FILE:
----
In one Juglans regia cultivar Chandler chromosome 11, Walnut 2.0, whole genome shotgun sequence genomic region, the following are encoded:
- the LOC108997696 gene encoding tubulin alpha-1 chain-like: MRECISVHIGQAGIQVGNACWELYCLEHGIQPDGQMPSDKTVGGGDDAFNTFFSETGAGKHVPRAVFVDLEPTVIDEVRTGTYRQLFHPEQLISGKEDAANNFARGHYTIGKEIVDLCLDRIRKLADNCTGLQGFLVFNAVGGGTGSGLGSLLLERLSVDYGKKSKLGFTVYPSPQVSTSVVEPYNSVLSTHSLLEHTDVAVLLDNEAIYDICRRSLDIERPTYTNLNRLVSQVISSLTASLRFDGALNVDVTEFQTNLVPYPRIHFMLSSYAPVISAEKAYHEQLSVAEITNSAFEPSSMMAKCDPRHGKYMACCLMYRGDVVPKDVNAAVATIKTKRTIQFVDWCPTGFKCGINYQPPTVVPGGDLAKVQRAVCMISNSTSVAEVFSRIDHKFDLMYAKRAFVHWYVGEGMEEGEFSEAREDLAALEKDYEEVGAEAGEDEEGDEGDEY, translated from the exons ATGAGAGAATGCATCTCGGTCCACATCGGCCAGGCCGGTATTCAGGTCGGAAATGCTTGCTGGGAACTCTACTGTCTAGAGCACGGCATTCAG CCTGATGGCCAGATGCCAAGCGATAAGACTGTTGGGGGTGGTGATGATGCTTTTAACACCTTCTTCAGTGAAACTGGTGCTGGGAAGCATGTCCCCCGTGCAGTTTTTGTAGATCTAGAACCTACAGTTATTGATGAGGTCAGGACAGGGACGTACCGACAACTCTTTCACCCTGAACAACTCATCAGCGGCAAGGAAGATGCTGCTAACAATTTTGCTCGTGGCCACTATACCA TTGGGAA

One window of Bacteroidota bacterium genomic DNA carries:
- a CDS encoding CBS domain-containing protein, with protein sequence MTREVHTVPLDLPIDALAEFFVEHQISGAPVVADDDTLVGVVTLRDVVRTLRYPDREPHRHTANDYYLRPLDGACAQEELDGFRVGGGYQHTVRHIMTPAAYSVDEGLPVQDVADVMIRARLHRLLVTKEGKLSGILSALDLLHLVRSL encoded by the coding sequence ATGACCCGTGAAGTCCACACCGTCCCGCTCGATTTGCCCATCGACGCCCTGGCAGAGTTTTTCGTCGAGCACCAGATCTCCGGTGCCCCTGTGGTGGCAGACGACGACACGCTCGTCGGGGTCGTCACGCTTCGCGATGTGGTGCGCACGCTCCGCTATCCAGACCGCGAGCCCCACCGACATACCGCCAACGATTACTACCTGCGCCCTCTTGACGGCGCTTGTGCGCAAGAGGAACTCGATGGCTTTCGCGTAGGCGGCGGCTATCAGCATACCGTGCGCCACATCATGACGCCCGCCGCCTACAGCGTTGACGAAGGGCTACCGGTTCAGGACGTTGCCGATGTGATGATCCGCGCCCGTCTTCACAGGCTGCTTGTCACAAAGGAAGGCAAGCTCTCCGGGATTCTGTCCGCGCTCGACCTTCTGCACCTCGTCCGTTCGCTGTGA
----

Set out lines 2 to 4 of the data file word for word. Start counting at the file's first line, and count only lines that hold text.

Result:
- the LOC108997696 gene encoding tubulin alpha-1 chain-like: MRECISVHIGQAGIQVGNACWELYCLEHGIQPDGQMPSDKTVGGGDDAFNTFFSETGAGKHVPRAVFVDLEPTVIDEVRTGTYRQLFHPEQLISGKEDAANNFARGHYTIGKEIVDLCLDRIRKLADNCTGLQGFLVFNAVGGGTGSGLGSLLLERLSVDYGKKSKLGFTVYPSPQVSTSVVEPYNSVLSTHSLLEHTDVAVLLDNEAIYDICRRSLDIERPTYTNLNRLVSQVISSLTASLRFDGALNVDVTEFQTNLVPYPRIHFMLSSYAPVISAEKAYHEQLSVAEITNSAFEPSSMMAKCDPRHGKYMACCLMYRGDVVPKDVNAAVATIKTKRTIQFVDWCPTGFKCGINYQPPTVVPGGDLAKVQRAVCMISNSTSVAEVFSRIDHKFDLMYAKRAFVHWYVGEGMEEGEFSEAREDLAALEKDYEEVGAEAGEDEEGDEGDEY, translated from the exons ATGAGAGAATGCATCTCGGTCCACATCGGCCAGGCCGGTATTCAGGTCGGAAATGCTTGCTGGGAACTCTACTGTCTAGAGCACGGCATTCAG CCTGATGGCCAGATGCCAAGCGATAAGACTGTTGGGGGTGGTGATGATGCTTTTAACACCTTCTTCAGTGAAACTGGTGCTGGGAAGCATGTCCCCCGTGCAGTTTTTGTAGATCTAGAACCTACAGTTATTGATGAGGTCAGGACAGGGACGTACCGACAACTCTTTCACCCTGAACAACTCATCAGCGGCAAGGAAGATGCTGCTAACAATTTTGCTCGTGGCCACTATACCA TTGGGAA

One window of Bacteroidota bacterium genomic DNA carries:
- a CDS encoding CBS domain-containing protein, with protein sequence MTREVHTVPLDLPIDALAEFFVEHQISGAPVVADDDTLVGVVTLRDVVRTLRYPDREPHRHTANDYYLRPLDGACAQEELDGFRVGGGYQHTVRHIMTPAAYSVDEGLPVQDVADVMIRARLHRLLVTKEGKLSGILSALDLLHLVRSL encoded by the coding sequence ATGACCCGTGAAGTCCACACCGTCCCGCTCGATTTGCCCATCGACGCCCTGGCAGAGTTTTTCGTCGAGCACCAGATCTCCGGTGCCCCTGTGGTGGCAGACGACGACACGCTCGTCGGGGTCGTCACGCTTCGCGATGTGGTGCGCACGCTCCGCTATCCAGACCGCGAGCCCCACCGACATACCGCCAACGATTACTACCTGCGCCCTCTTGACGGCGCTTGTGCGCAAGAGGAACTCGATGGCTTTCGCGTAGGCGGCGGCTATCAGCATACCGTGCGCCACATCATGACGCCCGCCGCCTACAGCGTTGACGAAGGGCTACCGGTTCAGGACGTTGCCGATGTGATGATCCGCGCCCGTCTTCACAGGCTGCTTGTCACAAAGGAAGGCAAGCTCTCCGGGATTCTGTCCGCGCTCGACCTTCTGCACCTCGTCCGTTCGCTGTGA